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How to Become a SQL Expert

Here’s a comprehensive guide on more advanced SQL concepts and syntax.
Oct 2020  · 9 min read

By now, you know about all the benefits of SQL and are a seasoned data analyst, data engineer, or data scientist. You know about the different SQL dialects, you’re proficient in importing SQL data, and you’re fluent in writing basic SQL queries. But do you want to grow your skills to the next level? Here’s how.

Intermediate SQL concepts

Know the SQL sublanguages

There are four primary sublanguages in SQL—they refer to different tasks, but are all part of the SQL language:

1. DDL (Data Definition Language)

These statements are used to create tables and databases and define field properties or table properties. Examples of commands in this category include CREATE, ALTER, and DROP.

2. DML (Data Manipulation Language)

The statements that fall under this category are used to update data or add or remove data from tables. Commands in this category include UPDATE, DELETE, and INSERT.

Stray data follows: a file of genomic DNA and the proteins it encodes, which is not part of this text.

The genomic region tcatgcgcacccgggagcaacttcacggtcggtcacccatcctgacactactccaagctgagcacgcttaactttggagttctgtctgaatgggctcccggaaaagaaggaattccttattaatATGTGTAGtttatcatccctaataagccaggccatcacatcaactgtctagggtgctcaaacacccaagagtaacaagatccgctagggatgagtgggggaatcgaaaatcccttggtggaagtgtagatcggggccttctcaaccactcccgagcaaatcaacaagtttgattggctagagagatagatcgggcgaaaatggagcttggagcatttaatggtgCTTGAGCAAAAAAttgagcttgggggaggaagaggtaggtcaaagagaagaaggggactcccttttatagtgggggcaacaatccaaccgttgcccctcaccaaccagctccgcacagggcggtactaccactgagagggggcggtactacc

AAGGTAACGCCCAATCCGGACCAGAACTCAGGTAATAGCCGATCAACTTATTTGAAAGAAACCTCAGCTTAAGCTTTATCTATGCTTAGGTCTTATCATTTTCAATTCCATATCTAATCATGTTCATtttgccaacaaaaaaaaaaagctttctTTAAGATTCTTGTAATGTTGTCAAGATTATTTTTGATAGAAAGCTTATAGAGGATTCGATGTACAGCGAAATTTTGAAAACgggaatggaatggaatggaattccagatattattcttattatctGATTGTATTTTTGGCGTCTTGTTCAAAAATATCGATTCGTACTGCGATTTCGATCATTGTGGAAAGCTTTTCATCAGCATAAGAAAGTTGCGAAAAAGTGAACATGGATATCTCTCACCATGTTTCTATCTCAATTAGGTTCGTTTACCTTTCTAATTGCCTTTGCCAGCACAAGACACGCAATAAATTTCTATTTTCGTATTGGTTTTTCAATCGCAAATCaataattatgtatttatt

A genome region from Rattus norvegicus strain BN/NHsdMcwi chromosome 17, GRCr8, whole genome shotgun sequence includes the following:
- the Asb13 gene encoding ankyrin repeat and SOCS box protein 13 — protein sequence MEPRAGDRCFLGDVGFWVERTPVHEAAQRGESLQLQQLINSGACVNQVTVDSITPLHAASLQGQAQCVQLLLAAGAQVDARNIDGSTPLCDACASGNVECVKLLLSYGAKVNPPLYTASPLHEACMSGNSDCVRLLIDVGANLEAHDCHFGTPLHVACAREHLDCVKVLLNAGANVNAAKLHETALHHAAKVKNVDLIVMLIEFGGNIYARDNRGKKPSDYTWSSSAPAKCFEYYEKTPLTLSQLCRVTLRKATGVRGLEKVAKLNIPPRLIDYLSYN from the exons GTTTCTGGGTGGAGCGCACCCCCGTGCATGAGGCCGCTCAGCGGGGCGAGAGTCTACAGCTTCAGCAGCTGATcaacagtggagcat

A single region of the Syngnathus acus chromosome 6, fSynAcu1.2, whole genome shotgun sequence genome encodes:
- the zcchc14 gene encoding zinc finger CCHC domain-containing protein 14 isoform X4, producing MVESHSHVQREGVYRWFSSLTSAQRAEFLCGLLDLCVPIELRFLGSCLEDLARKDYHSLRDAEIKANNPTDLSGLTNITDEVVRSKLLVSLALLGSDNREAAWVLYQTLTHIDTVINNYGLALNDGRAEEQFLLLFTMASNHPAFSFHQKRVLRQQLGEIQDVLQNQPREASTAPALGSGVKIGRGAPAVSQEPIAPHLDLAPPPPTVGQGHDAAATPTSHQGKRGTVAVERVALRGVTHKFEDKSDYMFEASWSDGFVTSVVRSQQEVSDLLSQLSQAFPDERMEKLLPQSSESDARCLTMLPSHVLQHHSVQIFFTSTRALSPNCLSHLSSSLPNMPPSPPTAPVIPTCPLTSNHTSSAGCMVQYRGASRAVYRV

3. DCL (Data Control Language)

These SQL statements are used to control who accesses the data. The commands that fall under this category are GRANT and REVOKE.

4. TCL (Transaction Control Language)

This language is used to commit data and restore data. COMMIT and ROLLBACK fall under this category.

5. DQL (Data Query Language)

This is to retrieve data from SQL server. SELECT statement falls into this category.

These may look intimidating, but don’t worry! SQL is a very elegant, straightforward language to learn, especially because you cannot use SQL to create data visualizations—it’s all about creating tables, organizing and cleaning data, and learning to ask the right questions.

Unions and joins

A lot of the time, the data you need will not be stored in one giant table but will be spread out across multiple tables. Using SQL, you can merge these tables together to combine all the data you need in one place. Since UNION and JOIN deal with tables, they go in the FROM statement.

A UNION will basically stack two tables with identical columns on top of each other. This is useful for sales transaction data that may be broken into different tables by month, quarter, or year.